115

The Significance of Forest Monitoring Programmes: the Finnish Perspective  

Microsoft Academic Search

Finland has been participating in the ICP Forests programme (the International Co-operative Programme on the Assessment and Monitoring of Air Pollution Effects on Forests) based on international agreements on the long- range transportation of air pollutants (LRTAP) and other associated monitoring programmes (e.g. Forest Focus, ICP Integrated Monitoring, ICP Vegetation) since 1985. The knowledge gained during the years has greatly

P. Merila; J. Derome; M. Lindgren

2007-01-01

116

Predicting mangrove forest recovery on the southwest coast of Florida following the impact of Hurricane Wilma, October 2005: Chapter 6H in Science and the storms-the USGS response to the hurricanes of 2005  

USGS Publications Warehouse

The damage to mangrove forests on the west coast of Everglades National Park from Hurricane Wilma in 2005 rivaled that of Hurricane Andrew in 1992. We describe patterns and rates of recovery following Andrew and use these estimates to gage recovery based upon site reconnaissance and forest structural damage considerations in the aftermath of Wilma.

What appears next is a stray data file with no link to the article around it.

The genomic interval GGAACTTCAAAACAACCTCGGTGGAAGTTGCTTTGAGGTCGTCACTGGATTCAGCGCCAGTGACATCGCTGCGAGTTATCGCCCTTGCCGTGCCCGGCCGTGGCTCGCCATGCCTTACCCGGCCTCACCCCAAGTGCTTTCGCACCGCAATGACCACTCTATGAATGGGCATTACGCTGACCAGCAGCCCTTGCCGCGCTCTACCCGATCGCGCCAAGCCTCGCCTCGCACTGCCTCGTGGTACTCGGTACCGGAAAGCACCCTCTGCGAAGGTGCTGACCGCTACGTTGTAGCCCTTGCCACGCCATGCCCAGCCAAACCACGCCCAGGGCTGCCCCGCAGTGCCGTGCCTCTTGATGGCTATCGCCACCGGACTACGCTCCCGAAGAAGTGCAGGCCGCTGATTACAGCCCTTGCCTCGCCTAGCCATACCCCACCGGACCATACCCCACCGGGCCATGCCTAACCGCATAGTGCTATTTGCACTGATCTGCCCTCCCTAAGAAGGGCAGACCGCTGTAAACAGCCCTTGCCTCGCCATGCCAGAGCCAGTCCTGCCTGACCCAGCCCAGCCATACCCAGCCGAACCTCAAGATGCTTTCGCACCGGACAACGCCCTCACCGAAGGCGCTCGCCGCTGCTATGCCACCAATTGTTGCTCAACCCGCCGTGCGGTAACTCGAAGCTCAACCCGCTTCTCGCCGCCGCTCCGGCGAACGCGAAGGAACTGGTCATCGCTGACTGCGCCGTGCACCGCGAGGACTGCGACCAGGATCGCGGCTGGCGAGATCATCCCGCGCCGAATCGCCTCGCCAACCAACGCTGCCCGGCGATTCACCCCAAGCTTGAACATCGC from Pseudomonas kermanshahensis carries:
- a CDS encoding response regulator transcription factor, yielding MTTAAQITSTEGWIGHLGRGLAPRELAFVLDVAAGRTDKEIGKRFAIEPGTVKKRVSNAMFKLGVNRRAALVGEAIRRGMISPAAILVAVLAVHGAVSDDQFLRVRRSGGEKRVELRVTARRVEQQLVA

Ward, Greg A.; Smith, Thomas J., III

2007-01-01

117

Mangrove Resources  

NSDL National Science Digital Library

Florida Plants Online provides this resource on mangroves, featuring brief annotations and links to dozens of mangrove-related pages. Although the pages described at Florida Plants Online vary in depth and quality, many are worthwhile.

2000-01-01

118

Regional processes in mangrove ecosystems: Spatial scaling relationships, biomass, and turnover rates following catastrophic disturbance  

USGS Publications Warehouse